She found that “there appears to be no reason why asymptomatic HIV is singled out for treatment so different from that given to other chronic conditions, all of which are subject to worsening upon disruption of daily medication.”  She also noted the latest evidence that those with undetectable viral load “cannot transmit the virus to another,” obviating the Defense Department’s argument that deployed troops must be able to source blood transfusions.  Roe and Voe’s “risk of transmitting HIV during military service remains vanishingly low,” she observed, pointing out that “Defendants have not identified a single recorded case of accidental transmission of HIV on the battlefield, which is unsurprising given the uncontroverted evidence that even without effective treatment, the risk of transmission through non-intimate contact such as blood splash is negligible.”

 

The judge also found that the defendants had totally failed to counter the plaintiffs’ expert medical evidence.  They cited a report to Congress that asserted that “HIV infection has the potential to undermine a Service member’s medical fitness and the readiness of the force,” but she found that this was just a summary of the Defense Department’s policy position: “It contains no evidence, whether anecdotal or otherwise, of the effect of HIV on a servicemember’s medical fitness or the military’s readiness.”

 

“In sum,” wrote Brinkema, “While plaintiffs have presented considerable evidence in support of their arguments, defendants rely on little more than ipse dixit.” Thus, she found, the defendants’ position on deployability was not supported.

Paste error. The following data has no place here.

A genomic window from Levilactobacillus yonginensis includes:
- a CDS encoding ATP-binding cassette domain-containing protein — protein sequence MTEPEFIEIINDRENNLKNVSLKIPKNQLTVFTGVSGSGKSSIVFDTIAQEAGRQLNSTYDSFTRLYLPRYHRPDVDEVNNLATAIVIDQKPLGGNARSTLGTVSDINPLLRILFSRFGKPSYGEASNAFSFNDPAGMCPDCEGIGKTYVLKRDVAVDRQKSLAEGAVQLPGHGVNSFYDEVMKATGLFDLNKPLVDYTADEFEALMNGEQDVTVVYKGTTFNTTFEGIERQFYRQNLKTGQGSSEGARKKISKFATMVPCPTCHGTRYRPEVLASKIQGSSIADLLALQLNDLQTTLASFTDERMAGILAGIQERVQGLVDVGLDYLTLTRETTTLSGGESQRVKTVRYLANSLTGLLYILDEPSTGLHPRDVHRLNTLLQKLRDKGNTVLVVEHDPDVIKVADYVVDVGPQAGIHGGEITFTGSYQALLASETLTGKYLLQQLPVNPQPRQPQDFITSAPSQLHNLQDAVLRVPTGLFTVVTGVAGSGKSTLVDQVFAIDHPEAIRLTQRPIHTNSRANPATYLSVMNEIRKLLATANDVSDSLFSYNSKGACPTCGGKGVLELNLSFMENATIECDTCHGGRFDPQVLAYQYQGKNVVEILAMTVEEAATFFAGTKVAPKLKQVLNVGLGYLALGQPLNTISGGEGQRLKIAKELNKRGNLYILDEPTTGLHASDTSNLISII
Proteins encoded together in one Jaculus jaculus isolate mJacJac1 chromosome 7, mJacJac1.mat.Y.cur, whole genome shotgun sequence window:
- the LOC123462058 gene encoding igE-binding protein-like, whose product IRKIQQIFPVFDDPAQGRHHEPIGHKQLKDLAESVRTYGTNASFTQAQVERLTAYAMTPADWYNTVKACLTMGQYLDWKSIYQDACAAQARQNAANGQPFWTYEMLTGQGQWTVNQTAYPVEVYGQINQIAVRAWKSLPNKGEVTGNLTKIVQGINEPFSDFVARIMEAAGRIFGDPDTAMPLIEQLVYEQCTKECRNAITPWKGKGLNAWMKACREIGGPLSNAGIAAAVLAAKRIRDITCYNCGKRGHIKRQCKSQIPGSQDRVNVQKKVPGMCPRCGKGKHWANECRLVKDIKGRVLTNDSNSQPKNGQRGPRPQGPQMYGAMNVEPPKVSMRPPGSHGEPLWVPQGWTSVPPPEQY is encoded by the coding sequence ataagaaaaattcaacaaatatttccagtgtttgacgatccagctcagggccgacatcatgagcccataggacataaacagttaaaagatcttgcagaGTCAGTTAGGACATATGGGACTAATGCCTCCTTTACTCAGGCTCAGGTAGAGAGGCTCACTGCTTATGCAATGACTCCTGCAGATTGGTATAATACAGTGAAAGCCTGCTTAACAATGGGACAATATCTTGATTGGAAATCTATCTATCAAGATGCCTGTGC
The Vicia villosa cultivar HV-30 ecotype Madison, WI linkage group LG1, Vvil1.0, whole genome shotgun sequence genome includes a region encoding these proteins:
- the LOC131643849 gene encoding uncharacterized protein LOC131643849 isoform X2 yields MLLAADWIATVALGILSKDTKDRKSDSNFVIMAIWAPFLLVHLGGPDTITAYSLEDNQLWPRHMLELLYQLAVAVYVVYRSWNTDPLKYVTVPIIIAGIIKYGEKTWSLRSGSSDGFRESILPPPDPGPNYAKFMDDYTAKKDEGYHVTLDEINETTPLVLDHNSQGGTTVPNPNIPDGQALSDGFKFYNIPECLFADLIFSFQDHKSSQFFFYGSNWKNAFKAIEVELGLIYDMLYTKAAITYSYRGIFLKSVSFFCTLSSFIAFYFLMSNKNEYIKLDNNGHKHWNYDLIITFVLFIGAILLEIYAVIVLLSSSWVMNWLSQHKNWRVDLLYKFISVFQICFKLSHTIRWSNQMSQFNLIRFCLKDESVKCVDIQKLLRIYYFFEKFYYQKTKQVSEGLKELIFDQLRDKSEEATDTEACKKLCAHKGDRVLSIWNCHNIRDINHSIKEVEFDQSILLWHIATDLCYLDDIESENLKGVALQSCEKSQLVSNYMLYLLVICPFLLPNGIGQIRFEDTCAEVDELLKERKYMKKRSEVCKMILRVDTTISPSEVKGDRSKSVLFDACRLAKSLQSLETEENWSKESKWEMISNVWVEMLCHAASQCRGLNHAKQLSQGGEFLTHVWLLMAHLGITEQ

As to the discharge decisions themselves, the court found the argument that these men were evaluated on a “case by case” basis and found to be non-deployable mandating discharge, to be unsupported as well.  She wrote that “the evidence in this record clearly establishes that HIV seropositivity alone is not inconsistent with ongoing military service, does not seriously jeopardize the health or safety of the servicemember or his companions in the service, and does not impose unreasonable burdens on the military when compared to similar chronic conditions.”  Both men’s commanding officers recommended retention, which even the Secretary of the Air’s Force’s Council recognized in its opinion on their appeals.  But the Council’s decision failed to make an assessment that had any relationship to the individual situations of these men.